Professor of Psychology
Abnormal Psychology, Clinical Research
Blair Hall 109
Dr. Stephanie Little is a clinical psychologist. She began her career at Wittenberg in 2002. From an early age Dr. Little loved listening to and interacting with people from diverse backgrounds, particularly children. This led her to the field of Clinical Psychology. Having received her B.A. in Psychology from Smith College, and her M.A. and Ph.D. in Psychology (Clinical) from Vanderbilt University, Dr. Little has set her primary research focus on child abnormal psychology. Yet, students who have worked with her have been interested in researching a variety of topics, such as risk factors for eating disorders, therapeutic alliance in occupational therapy, and therapeutic writing, and she’s enjoyed helping them follow their passions. Dr. Little’s courses include abnormal psychology, child abnormal psychology, health psychology, a lab course in mental health practice, and clinical research. She also regularly supervises students completing clinical or therapy focused independent studies and internships.
Dr. Little is very involved in both the Wittenberg and Springfield communities. She is currently the faculty advisor for NAMI on Campus and President of Wittenberg’s Phi Beta Kappa chapter. She also consults with a local youth mental health agency. These different positions keep her busy, but she can always make time for students.
Little, S. A., Germeroth, C.*, & Garber, J. (2019). Father-adolescent conflict and adolescent symptoms: The moderating roles of father residential status and type. Journal of Child and Family Studies. Advance online publication: https://doi.org/10.1007/s10826-019-01495-5
Venema, J.*, Pederson, C. L., Little, S. A., & Osborn, R. E. (2007). Assessing the volume of the corpus callosum in a community based sample of women with a history of childhood abuse. The Ohio Journal of Science, 107, A16.
Little, S. A., & Garber, J. (2005). The role of social stressors and interpersonal orientation in explaining the longitudinal relation between externalizing and depressive symptoms. Journal of Abnormal Psychology, 114, 432-443.
Little, S., & Garber, J. (2004). Interpersonal and achievement orientations and specific stressors predict depressive and aggressive symptoms. Journal of Adolescent Research, 19, 63-84.
Garber, J., & Little, S. (2001). Emotional autonomy and adolescent adjustment. Journal of Adolescent Research, 16, 355-371.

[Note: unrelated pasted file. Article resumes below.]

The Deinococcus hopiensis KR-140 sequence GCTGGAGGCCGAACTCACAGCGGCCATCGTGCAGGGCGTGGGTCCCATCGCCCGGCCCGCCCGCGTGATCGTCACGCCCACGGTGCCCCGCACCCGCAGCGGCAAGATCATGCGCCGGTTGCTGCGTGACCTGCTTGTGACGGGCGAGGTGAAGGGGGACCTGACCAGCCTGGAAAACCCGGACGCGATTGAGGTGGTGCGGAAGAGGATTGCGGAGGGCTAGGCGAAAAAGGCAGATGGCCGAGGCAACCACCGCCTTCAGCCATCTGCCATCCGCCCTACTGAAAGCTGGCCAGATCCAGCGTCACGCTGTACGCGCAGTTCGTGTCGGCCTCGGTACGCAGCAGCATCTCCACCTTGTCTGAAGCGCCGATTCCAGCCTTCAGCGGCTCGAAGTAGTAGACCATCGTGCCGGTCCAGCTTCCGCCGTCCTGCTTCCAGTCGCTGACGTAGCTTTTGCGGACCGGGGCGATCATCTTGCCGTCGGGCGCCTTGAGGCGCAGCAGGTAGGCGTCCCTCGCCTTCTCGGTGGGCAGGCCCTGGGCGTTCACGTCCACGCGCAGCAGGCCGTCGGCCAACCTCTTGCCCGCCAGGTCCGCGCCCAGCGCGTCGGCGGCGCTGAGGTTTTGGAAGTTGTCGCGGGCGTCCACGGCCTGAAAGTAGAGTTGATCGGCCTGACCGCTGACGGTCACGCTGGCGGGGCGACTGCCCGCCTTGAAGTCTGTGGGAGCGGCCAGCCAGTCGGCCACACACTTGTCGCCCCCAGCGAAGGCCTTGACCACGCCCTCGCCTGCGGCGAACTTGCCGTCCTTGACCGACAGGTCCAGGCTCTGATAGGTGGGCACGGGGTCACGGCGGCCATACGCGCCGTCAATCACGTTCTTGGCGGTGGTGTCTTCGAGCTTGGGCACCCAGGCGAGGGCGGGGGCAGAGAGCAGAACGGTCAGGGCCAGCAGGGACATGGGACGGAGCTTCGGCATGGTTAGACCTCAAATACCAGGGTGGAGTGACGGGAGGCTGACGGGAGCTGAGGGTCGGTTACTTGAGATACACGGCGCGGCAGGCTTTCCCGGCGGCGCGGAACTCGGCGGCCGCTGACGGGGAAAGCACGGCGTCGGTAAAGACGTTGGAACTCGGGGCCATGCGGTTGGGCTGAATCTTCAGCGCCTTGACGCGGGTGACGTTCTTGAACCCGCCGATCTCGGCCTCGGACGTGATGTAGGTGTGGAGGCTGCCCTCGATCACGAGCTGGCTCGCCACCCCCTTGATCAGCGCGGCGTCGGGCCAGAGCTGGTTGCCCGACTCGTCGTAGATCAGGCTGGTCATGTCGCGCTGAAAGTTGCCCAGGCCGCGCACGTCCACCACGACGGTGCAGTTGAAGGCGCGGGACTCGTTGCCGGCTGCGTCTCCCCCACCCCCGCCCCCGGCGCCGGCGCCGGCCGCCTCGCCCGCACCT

Little, S. A., & Garber, J. (2000). Interpersonal and achievement orientations and specific stressors predicting depressive and aggressive symptoms in children. Cognitive Therapy and Research, 24, 651-670.
Johnson, J.* & Little, S. (2019, April). Sleep, Goal Orientation, and State Anxiety on Attentional Emotional Bias. Poster presented at the annual meeting of the Midwestern Psychological Association Meeting, Chicago, IL.
Genetin, A.* & Little, S. A. (2019, April). The impact of advertisement types on body satisfaction and mood. Poster presented at the annual meeting of the Midwestern Psychological Association Meeting, Chicago, IL.
Borders, M.*, & Little, S. A., (2014, May). Body dissatisfaction and pressure to be thin interact to predict memory. Poster presented at the annual meeting of the Association for Psychological Science, San Francisco, CA.
Little, S. A. (2013, April). The effect of an arts intervention on recidivism. Poster presented at the biennial meeting of the Society for Research in Child Development, Seattle, WA.
Hahn, H. N.,* & Little, S. A. (2011, May). The role of religious beliefs and involvement in adolescents' mental health. Poster presented at the annual meeting of the Midwestern Psychological Association in Chicago, IL.
Renz, S.* & Little, S. A. (2011, May). The effects of religiosity and sensation-seeking on substance use. Poster presented at the annual meeting of the Midwestern Psychological Association in Chicago, IL.
Little, S., Zembar, M. J., & Brookings, J. (March, 2010). Incorporating service learning into a variety of psychology courses. Poster presented at the AAC & U Faculty Roles in High-Impact Practices Conference in Philadelphia, PA.
*Indicates student author.